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Tax Updates: 17 July 2023
Welcome to this week’s review of tax issues where Richard comments on what’s been happening in the world of tax over the past week. If you have a question or would like a second opinion on any national or international tax issues, please contact Richard via email at firstname.lastname@example.org.
GST on court awards and out-of-court settlements
Inland Revenue (IR) has finalised its interpretation statement on the issue, with the release of IS 23/07 titled, “GST – Court awards and out-of-court settlements”.
The basic premise is that payments are subject to GST if they are consideration for a supply made by the person receiving the award/settlement, which could be determined by applying the following guidance:
Identify a supply of goods or services. (If no supply exists, the payment is not consideration, so it is not subject to GST.)
- A person using property without right is not a supply. However, a mandatory acquisition of property under the legislation can be a supply, as the transaction is accompanied by a legal transfer of ownership.
- An agreement not to do something in the future can be a supply (that is, a choice in action, which is a service).
- While a forbearance to sue can be a supply, a settlement payment is generally for something other than a forbearance to sue.
- When identifying a supply, the supply does not need to be made to the person providing the consideration.
IS 23/07 replaces the 2002 guidance (IS3387), with the following differences identified:
Reciprocal obligations do not need to be legally enforceable.
- References to the concept of a supply being active have been removed.
- Not all awards or settlements based on restitution will be consideration for a supply.
- Discussion of section 25 updated to reflect recent amendments (new taxable supply information rules).
- New discussion of section 5(13) (payments received under a contract of insurance).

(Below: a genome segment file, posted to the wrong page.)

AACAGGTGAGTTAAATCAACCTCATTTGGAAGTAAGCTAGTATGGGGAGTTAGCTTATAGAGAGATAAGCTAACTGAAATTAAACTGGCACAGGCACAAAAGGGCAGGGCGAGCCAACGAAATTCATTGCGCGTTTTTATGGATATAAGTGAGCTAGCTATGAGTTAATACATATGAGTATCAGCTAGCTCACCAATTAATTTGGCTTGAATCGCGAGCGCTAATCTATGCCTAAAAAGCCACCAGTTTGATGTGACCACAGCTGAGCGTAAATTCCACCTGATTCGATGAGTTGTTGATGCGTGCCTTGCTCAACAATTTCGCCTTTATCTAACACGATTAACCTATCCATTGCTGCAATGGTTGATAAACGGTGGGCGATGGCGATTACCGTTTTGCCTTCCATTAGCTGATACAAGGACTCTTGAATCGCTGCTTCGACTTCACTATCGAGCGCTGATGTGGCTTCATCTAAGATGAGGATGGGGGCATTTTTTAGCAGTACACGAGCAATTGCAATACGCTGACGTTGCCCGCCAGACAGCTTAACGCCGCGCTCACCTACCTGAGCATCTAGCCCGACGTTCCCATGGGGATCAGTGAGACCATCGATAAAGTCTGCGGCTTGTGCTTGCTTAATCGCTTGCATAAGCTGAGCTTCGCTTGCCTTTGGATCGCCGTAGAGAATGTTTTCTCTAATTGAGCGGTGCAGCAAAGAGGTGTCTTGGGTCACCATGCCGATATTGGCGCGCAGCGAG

- New discussion of Case N62 (payments in relation to leased property that was lost; and
- Change in emphasis placed on unilateral action.
The interpretation statement is 33 pages in length, however, if you wish to avoid the detail, a useful 3-page fact statement accompanies the release of the IS. In addition to the guidance, and items pointed out above, I think the main considerations worthy of note are:
- Compensation for a loss is not consideration for a supply because a person does not make a supply by suffering a loss.
- Where one party terminates an ongoing supply contract without a right to terminate and without the agreement of the other party, a settlement sum in respect of this action will typically relate to a loss that the other party suffers as a result of the early termination. Therefore, the award is not consideration for a supply. In contrast, if the other party agrees to alter or terminate the contract in exchange for a payment, there is a supply by that other party of rights under the contract, and the payment is consideration for the supply.
- It is important to take note of the potential application of section 5(13), and to determine, therefore, whether a payment your client has received, may possibly have come from the other parties insurer. In this regard, a special case is where an insurer makes a payment arising from a court award or out-of-court settlement. Where a registered person receives an amount from an insurer (which does not need to be the registered persons’ insurer), the amount is deemed to be consideration for a supply made by the registered person. This applies to payments that would not otherwise be regarded as consideration for a supply, for example, an award of compensation for a loss.
This article was originally published through the ‘A Week In Review’ newsletter. If you would like to receive Richard’s tax updates every Monday morning, you can subscribe here.